Saturday, May 25, 2024

RIP Abe Somer, 85, Lawyer At the Center of Every Important Record Deal of the 60s and 70s, Got the Rolling Stones Their Biggest Contract


On Friday morning in Los Angeles there will be a private funeral for Abe Somer. The 85 year old lawyer was at the red hot center of the record and music business. For better or worse, all the major deals were made by Abe Somer. He died on Wednesday in Los Angeles after a short illness.

Somer cut the deal with Atlantic Records’ Ahmet Ertegun that gave the Rolling Stones the biggest contract of all time in 1971. Two years prior, it was Somer who flew into the Woodstock music festival so his friend Jerry Moss — of A&M Records, who also died this week — could see Joe Cocker perform and sign him.

Clive Davis told me today that it was Somer who invited him to the Monterey Pop Festival in 1968. Davis famously signed Janis Joplin right after her performance. Davis told me, “I thought we were just going for fun to see Columbia artists like Simon & Garfunkel and Blood Sweat & Tears. The weekend changed my life forever.”

All these people remained close friends for decades. Somer worked for his entire career at the now 100 year old law firm, Mitchell, Silberberg & Knupp, where he was head of the music department. Some of the acts he represented included the Beach Boys, the Mamas & the Papas, Neil Diamond, and the Doors. He was also best friends with Jack Nicholson and often represented him.

Somer was a gigantic success but had bumps in his career as well, including charges of sexual harassment in the early 1990s. But he was a beloved and loyal friend to dozens of artists and executives. He cut many deals for his friend, super producer Richard Perry, whose artists included Carly Simon, Ringo Starr, The Pointer Sisters, and Rod Stewart. He was also close friends with Moss, Herb Alpert, and Lou Adler, bringing Adler’s Ode Records to A&M and launching Carole King’s career with “Tapestry.” Earlier, when Adler had hits with the Mamas and the Papas at Dunhill Records, it was Somer who made it all happen.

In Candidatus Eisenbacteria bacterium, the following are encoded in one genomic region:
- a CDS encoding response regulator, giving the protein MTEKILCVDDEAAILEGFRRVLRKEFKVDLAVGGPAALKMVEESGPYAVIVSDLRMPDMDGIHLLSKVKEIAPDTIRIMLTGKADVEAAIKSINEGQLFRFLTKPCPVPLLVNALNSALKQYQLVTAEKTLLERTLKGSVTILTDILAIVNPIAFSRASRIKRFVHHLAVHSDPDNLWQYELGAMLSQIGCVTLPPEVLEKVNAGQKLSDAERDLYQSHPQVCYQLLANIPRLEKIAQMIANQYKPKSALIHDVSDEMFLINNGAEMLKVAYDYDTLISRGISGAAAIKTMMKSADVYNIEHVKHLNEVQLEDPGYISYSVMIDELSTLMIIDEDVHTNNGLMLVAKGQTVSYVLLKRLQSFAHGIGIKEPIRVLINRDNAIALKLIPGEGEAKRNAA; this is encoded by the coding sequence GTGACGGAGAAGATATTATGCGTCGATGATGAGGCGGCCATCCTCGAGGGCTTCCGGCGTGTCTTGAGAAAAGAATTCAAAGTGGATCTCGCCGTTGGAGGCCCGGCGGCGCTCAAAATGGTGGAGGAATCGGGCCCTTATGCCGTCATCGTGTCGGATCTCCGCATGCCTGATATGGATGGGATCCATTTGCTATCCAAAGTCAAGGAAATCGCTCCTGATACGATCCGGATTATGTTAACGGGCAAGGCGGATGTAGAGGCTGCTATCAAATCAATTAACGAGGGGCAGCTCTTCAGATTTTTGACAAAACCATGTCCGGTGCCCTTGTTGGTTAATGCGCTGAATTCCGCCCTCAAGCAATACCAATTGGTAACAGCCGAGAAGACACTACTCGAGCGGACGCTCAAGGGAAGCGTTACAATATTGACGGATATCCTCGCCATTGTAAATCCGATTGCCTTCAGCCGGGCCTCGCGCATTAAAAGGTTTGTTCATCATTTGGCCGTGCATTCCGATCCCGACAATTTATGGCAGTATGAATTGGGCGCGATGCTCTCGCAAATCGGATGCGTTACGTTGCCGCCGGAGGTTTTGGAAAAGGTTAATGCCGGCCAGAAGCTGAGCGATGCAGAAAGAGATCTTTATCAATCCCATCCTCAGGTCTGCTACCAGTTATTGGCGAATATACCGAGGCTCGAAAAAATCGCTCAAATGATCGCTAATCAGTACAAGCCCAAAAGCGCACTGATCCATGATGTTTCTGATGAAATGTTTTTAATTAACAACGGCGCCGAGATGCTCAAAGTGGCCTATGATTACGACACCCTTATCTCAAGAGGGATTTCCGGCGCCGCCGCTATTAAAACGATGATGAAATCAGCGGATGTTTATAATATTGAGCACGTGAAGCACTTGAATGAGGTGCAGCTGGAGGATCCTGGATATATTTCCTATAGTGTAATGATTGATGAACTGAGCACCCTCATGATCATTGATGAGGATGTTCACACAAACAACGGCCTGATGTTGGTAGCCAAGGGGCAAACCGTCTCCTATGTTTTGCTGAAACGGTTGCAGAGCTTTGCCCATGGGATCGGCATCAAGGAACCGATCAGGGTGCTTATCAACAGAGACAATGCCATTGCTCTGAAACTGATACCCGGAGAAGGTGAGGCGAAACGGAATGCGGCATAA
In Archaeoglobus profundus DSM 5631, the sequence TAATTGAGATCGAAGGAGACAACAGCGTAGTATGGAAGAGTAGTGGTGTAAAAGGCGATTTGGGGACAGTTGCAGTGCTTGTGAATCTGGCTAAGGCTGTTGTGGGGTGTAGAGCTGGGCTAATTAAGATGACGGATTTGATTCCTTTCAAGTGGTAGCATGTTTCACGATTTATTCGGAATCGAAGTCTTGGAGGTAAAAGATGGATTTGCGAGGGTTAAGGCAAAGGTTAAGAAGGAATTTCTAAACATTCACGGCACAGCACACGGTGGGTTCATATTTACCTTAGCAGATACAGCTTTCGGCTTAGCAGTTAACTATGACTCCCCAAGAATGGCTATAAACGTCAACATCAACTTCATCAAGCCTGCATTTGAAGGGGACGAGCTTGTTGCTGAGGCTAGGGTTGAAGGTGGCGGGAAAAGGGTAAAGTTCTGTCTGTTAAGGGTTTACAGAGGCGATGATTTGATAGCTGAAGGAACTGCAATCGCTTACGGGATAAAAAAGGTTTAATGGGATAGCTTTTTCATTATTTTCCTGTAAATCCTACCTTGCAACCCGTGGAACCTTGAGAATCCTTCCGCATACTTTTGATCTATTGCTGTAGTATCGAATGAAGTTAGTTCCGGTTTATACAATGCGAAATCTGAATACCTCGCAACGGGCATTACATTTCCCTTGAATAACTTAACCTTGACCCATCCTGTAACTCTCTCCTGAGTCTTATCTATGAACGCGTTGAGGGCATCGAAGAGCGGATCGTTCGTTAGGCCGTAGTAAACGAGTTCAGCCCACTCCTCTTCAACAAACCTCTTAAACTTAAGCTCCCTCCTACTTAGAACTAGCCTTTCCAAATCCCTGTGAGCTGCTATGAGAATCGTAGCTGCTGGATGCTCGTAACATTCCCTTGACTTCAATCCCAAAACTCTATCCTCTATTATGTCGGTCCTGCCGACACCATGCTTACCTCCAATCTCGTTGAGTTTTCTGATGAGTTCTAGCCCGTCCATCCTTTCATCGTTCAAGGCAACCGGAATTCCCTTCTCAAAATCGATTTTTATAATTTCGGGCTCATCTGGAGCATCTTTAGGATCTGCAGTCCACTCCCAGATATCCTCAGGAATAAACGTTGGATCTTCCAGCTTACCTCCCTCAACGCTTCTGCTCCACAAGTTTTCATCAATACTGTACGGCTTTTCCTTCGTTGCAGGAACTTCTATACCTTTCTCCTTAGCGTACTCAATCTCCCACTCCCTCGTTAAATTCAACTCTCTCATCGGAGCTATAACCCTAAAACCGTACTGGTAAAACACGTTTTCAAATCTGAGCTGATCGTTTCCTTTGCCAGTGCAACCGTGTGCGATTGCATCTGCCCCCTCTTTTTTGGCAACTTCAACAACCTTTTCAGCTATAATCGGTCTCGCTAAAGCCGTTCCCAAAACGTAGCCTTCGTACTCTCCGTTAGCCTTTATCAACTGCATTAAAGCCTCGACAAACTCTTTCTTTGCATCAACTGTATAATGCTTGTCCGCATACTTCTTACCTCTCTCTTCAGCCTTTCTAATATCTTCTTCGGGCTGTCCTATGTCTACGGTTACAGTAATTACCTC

How ‘in’ was Abe? Patti Boyd Harrison took a famous photo at his house in 1972 for the cover of George Harrison’s now classic album, “Living in the Material World.” The picture included Abe with Ringo Starr, Jim Horn, Klaus Voormann, George Harrison, Nicky Hopkins, Jim Keltner. When the album was released, it was used as the inside double gatefold.

The deaths in the last week of music industry giants already included Clarence Avant, Jerry Moss, and now Abe. Robbie Robertson died last week as well. We are slowly coming to the end of the greatest chapter in music history. equal to the great movie studio heads who made Hollywood. All the music we listen to is because of these people. Rest in peace, and condolences to Abe’s extended family — his wife, Annika, four children from three marriages– and all his friends. He will be sorely missed.

Roger Friedman
Roger Friedman
Roger Friedman began his Showbiz411 column in April 2009 after 10 years with Fox News, where he created the Fox411 column. His movie reviews are carried by Rotten Tomatoes, and he is a member of both the movie and TV branches of the Critics Choice Awards. His articles have appeared in dozens of publications over the years including New York Magazine, where he wrote the Intelligencer column in the mid 90s and covered the OJ Simpson trial, and Fox News (when it wasn't so crazy) where he covered Michael Jackson. He is also the writer and co-producer of "Only the Strong Survive," a selection of the Cannes, Sundance, and Telluride Film festivals, directed by DA Pennebaker and Chris Hegedus.

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